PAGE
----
Mr. Speaker, congratulations to you on the exalted position you have been returned to.
How does one follow the oratorical splendour of the previous speaker? He neglected to tell the House that the event he was talking about last evening was his 50th birthday party. We should say happy birthday to our friend from Pembroke. I was also interested to hear him tell the House that his mother and dad had 10 children, as did mine, interestingly enough. We have a few other things in common. We are brothers. It appears we must be related.
He talked about his father. The interesting thing about my situation is that my dad was a national labour leader. I often say that having 10 children, my mother and dad were the only couple I knew who were constantly in labour together.
I find it interesting, though, returning to the issue at hand, to listen to what clearly amounts to nothing more than a feeding frenzy by the opposition.
I thought about this place over the break this summer. I thought that it would be interesting to try to bring some civility into parliament. I must admit that sometimes I have contributed to the rising temperature in some members opposite. I was shocked this morning, when I got back on my elevator to go upstairs in my apartment building, to see the member for Wild Rose coming down. My God, he is in my building and there goes the neighbourhood. Property values are apparently in serious trouble. I will have to look for alternative accommodation.
The Reform Party spent the summer, as we all know, busily bashing one another. Infighting occurred. Expulsions into the back row or oblivion or right out of caucus appeared on the front page of every journal in the country on a regular basis. Then when Reformers got tired of that they bashed poor Joe Clark. It seems that Mr. Clark has rejected their amorous attempts to bring them together in bed. All this internal combustion that has been taking place appears to be exploding. Someone has lit a match under them, I guess, and it appears to be now exploding back into this place in parliament.
As much as I really want to try to deal with the issues, it would be interesting if the opposition parties could try to do the same thing. What they are doing now is just simply, mindlessly, without any kind of proper research other than perhaps the National Post , casting aspersions.
I talked to Canadians all summer. When they watch this stuff they get confused. They ask who is right and who they should believe. Should they believe the Reform Party? We are saying we will cut taxes. The Reform Party cannot take yes for an answer. Canadians look at it and wonder if they should believe these guys in the opposition or believe the government.
I heard one thing this morning from the opposition that I agree with. The critic for finance said that Canadians deserve credit for the financial turnaround of the country, and he is absolutely right. Unfortunately he then went off into a tirade of nonsensical nonsense, if there is such a thing, a double standard, and he lost a very good point. It is the people in Canada who indeed have worked hard, who have re-elected the government because they believed in the platform that we put forward.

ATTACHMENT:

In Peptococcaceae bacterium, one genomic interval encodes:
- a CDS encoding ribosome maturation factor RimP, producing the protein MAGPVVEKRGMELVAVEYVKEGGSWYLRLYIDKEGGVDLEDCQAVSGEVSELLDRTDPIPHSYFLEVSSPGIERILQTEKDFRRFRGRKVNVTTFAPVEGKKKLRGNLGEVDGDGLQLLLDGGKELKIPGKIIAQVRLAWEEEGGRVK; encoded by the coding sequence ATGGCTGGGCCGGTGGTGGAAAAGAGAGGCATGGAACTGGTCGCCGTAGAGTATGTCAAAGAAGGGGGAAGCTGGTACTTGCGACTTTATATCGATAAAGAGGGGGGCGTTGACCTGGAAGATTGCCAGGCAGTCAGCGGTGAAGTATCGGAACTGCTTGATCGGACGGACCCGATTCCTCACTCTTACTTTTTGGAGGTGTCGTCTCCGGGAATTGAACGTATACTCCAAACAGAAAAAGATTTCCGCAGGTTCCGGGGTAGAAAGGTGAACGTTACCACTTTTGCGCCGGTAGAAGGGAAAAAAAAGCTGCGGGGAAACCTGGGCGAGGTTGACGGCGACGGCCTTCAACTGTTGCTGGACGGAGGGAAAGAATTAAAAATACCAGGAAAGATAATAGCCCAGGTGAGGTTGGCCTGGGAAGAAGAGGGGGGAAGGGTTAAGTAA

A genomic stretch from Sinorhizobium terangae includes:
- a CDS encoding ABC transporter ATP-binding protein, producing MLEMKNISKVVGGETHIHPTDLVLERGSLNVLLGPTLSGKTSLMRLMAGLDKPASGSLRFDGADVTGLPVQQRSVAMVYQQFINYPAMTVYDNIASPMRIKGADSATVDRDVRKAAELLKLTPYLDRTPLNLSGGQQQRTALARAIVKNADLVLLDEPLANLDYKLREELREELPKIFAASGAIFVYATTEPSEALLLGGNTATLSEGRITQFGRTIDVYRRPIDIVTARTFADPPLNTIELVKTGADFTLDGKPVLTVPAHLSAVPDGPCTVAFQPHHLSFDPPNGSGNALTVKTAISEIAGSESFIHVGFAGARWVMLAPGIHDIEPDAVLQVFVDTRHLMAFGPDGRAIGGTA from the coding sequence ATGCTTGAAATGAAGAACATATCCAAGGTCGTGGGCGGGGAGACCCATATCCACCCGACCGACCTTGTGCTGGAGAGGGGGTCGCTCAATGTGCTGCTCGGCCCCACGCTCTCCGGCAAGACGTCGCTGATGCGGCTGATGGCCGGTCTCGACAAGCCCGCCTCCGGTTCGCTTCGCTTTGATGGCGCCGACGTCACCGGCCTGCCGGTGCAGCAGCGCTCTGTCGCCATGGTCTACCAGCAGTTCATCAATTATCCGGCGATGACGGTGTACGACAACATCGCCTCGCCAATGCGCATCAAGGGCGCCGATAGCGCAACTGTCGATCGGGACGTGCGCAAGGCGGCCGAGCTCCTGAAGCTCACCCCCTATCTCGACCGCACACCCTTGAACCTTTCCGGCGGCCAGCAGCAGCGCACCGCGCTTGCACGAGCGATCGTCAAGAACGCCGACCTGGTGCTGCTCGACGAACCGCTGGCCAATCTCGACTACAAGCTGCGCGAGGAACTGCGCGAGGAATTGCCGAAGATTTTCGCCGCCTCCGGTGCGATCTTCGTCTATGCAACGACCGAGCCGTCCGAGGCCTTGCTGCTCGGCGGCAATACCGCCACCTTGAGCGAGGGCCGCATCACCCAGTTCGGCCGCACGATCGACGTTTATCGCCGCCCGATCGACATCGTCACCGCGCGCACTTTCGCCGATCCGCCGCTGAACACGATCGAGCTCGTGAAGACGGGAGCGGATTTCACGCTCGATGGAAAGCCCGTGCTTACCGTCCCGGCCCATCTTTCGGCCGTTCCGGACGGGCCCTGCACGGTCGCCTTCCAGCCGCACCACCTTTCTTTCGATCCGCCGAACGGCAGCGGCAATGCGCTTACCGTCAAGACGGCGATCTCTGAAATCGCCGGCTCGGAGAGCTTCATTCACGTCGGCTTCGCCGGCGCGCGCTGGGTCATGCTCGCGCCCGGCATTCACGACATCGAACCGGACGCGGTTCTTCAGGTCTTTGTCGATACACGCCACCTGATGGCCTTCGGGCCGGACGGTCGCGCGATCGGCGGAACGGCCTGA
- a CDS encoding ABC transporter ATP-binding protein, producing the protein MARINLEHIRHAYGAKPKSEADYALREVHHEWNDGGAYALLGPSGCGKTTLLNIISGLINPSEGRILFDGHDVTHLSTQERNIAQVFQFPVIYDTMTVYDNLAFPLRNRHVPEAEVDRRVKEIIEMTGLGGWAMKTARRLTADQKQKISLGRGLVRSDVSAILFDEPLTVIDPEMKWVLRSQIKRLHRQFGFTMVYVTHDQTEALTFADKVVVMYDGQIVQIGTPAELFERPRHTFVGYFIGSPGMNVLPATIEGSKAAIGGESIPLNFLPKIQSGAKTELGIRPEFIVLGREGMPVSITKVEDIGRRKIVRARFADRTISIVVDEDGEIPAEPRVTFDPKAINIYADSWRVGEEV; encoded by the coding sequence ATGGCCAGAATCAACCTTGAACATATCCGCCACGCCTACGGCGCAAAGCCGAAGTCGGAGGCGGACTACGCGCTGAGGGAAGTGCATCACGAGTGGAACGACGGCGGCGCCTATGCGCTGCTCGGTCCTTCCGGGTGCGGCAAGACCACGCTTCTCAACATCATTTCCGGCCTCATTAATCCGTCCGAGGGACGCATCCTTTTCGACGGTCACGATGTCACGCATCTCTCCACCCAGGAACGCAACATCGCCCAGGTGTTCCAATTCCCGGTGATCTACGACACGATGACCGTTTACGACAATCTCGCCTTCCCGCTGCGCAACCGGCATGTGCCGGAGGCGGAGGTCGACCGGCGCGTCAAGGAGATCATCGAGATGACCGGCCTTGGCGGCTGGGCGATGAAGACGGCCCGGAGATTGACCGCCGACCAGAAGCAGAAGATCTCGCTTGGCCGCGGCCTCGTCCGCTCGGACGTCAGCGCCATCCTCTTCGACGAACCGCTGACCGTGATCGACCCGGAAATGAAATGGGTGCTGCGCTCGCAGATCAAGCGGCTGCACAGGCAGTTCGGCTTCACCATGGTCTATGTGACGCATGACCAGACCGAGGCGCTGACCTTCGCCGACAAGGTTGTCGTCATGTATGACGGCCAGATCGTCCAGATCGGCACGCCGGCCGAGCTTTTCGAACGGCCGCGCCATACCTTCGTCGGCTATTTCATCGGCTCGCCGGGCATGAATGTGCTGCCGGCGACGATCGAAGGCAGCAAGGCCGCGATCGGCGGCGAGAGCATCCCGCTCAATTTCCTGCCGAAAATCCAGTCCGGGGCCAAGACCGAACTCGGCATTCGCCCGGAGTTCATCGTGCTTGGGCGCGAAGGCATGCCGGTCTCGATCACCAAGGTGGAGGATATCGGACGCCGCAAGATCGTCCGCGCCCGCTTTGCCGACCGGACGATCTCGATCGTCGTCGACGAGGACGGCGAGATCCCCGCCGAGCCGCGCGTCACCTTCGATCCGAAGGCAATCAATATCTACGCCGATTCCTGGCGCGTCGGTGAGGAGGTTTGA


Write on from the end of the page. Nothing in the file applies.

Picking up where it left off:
We put our cards on the table. We said that we would eliminate that $42 billion deficit. We said that we would reduce taxes. We have done that, regardless of what the opposition continues to say, by some $16 billion in the last budget. We will reduce taxes again in spite of what members opposite say. Over 600,000 low income Canadians have been taken off the tax rolls altogether.
Have we done enough? I do not think so. Could we ever do enough to satisfy the appetite of members opposite? I do not think so. Canadians can ask themselves one question, which is the measure of whom to believe: Are we better off as individuals Canadians than we were in 1993?
Members opposite say we are worse off. The United Nations says this is the greatest country in the world in which to live. We know that. I find it interesting that one can say it is the greatest country in the world in which to live unless one lives here. People want to complain.
I had an experience this summer when I went to Strasbourg, France, to the Council of Europe. I listened to the issues that were being debated. There were 41 countries from Europe that got together in Strasbourg at the Council of Europe, a 50 year old institution. I listened to issues they dealt with. They dealt with war, death, destruction of communities, ethnic cleansing and annihilation of entire races of people.
I am not denigrating or putting down the problems we have in the country. Some of them are extremely serious but let us take a look around the world. This country is a marvellous place. Perhaps opposition members could at least concede that this country is a marvellous place and that Canadians are not boastful people as our Prime Minister said. We are quiet, industrious and hard working as a nation. We are known for that throughout the world.